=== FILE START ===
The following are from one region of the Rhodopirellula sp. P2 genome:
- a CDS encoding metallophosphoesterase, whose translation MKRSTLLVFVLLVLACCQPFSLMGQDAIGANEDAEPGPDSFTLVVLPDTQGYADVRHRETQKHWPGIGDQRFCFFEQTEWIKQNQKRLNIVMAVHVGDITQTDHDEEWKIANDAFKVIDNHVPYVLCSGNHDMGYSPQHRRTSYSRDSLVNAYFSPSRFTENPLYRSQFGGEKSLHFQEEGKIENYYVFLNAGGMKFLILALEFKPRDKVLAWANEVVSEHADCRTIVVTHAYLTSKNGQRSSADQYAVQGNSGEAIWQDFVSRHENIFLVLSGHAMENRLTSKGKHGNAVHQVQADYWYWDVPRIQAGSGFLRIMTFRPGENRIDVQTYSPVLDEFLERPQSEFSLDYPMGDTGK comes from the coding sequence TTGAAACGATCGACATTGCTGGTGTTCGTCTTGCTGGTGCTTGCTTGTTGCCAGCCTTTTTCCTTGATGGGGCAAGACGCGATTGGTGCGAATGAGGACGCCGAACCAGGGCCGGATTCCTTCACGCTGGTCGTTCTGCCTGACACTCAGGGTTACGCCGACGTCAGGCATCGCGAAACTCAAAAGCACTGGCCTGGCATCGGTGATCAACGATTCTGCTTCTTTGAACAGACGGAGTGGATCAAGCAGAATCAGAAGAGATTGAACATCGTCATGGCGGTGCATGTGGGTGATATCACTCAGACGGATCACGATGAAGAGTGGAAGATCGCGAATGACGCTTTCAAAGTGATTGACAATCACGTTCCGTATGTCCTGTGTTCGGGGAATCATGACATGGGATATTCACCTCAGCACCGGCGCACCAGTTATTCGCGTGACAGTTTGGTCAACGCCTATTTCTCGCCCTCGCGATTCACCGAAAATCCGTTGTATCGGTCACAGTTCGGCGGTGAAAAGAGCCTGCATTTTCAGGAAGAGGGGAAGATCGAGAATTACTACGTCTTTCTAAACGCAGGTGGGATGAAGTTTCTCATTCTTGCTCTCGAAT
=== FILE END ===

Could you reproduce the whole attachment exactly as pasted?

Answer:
The following are from one region of the Rhodopirellula sp. P2 genome:
- a CDS encoding metallophosphoesterase, whose translation MKRSTLLVFVLLVLACCQPFSLMGQDAIGANEDAEPGPDSFTLVVLPDTQGYADVRHRETQKHWPGIGDQRFCFFEQTEWIKQNQKRLNIVMAVHVGDITQTDHDEEWKIANDAFKVIDNHVPYVLCSGNHDMGYSPQHRRTSYSRDSLVNAYFSPSRFTENPLYRSQFGGEKSLHFQEEGKIENYYVFLNAGGMKFLILALEFKPRDKVLAWANEVVSEHADCRTIVVTHAYLTSKNGQRSSADQYAVQGNSGEAIWQDFVSRHENIFLVLSGHAMENRLTSKGKHGNAVHQVQADYWYWDVPRIQAGSGFLRIMTFRPGENRIDVQTYSPVLDEFLERPQSEFSLDYPMGDTGK comes from the coding sequence TTGAAACGATCGACATTGCTGGTGTTCGTCTTGCTGGTGCTTGCTTGTTGCCAGCCTTTTTCCTTGATGGGGCAAGACGCGATTGGTGCGAATGAGGACGCCGAACCAGGGCCGGATTCCTTCACGCTGGTCGTTCTGCCTGACACTCAGGGTTACGCCGACGTCAGGCATCGCGAAACTCAAAAGCACTGGCCTGGCATCGGTGATCAACGATTCTGCTTCTTTGAACAGACGGAGTGGATCAAGCAGAATCAGAAGAGATTGAACATCGTCATGGCGGTGCATGTGGGTGATATCACTCAGACGGATCACGATGAAGAGTGGAAGATCGCGAATGACGCTTTCAAAGTGATTGACAATCACGTTCCGTATGTCCTGTGTTCGGGGAATCATGACATGGGATATTCACCTCAGCACCGGCGCACCAGTTATTCGCGTGACAGTTTGGTCAACGCCTATTTCTCGCCCTCGCGATTCACCGAAAATCCGTTGTATCGGTCACAGTTCGGCGGTGAAAAGAGCCTGCATTTTCAGGAAGAGGGGAAGATCGAGAATTACTACGTCTTTCTAAACGCAGGTGGGATGAAGTTTCTCATTCTTGCTCTCGAAT